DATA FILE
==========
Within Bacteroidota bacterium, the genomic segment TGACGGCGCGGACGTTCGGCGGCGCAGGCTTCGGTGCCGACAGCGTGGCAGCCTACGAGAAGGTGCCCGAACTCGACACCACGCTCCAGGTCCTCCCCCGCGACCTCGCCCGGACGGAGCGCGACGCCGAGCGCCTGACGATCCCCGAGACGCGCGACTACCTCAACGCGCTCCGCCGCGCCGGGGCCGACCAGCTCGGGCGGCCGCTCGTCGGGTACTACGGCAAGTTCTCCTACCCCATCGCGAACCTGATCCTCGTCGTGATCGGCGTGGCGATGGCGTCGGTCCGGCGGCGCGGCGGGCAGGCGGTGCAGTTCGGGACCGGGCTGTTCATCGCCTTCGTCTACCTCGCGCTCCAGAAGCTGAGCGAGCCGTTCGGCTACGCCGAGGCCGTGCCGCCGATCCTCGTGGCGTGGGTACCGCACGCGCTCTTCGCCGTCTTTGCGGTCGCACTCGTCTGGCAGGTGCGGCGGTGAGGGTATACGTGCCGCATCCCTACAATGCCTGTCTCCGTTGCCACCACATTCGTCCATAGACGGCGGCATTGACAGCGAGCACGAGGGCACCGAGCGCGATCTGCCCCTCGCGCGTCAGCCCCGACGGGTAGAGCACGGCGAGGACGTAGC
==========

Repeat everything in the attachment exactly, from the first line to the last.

Within Bacteroidota bacterium, the genomic segment TGACGGCGCGGACGTTCGGCGGCGCAGGCTTCGGTGCCGACAGCGTGGCAGCCTACGAGAAGGTGCCCGAACTCGACACCACGCTCCAGGTCCTCCCCCGCGACCTCGCCCGGACGGAGCGCGACGCCGAGCGCCTGACGATCCCCGAGACGCGCGACTACCTCAACGCGCTCCGCCGCGCCGGGGCCGACCAGCTCGGGCGGCCGCTCGTCGGGTACTACGGCAAGTTCTCCTACCCCATCGCGAACCTGATCCTCGTCGTGATCGGCGTGGCGATGGCGTCGGTCCGGCGGCGCGGCGGGCAGGCGGTGCAGTTCGGGACCGGGCTGTTCATCGCCTTCGTCTACCTCGCGCTCCAGAAGCTGAGCGAGCCGTTCGGCTACGCCGAGGCCGTGCCGCCGATCCTCGTGGCGTGGGTACCGCACGCGCTCTTCGCCGTCTTTGCGGTCGCACTCGTCTGGCAGGTGCGGCGGTGAGGGTATACGTGCCGCATCCCTACAATGCCTGTCTCCGTTGCCACCACATTCGTCCATAGACGGCGGCATTGACAGCGAGCACGAGGGCACCGAGCGCGATCTGCCCCTCGCGCGTCAGCCCCGACGGGTAGAGCACGGCGAGGACGTAGC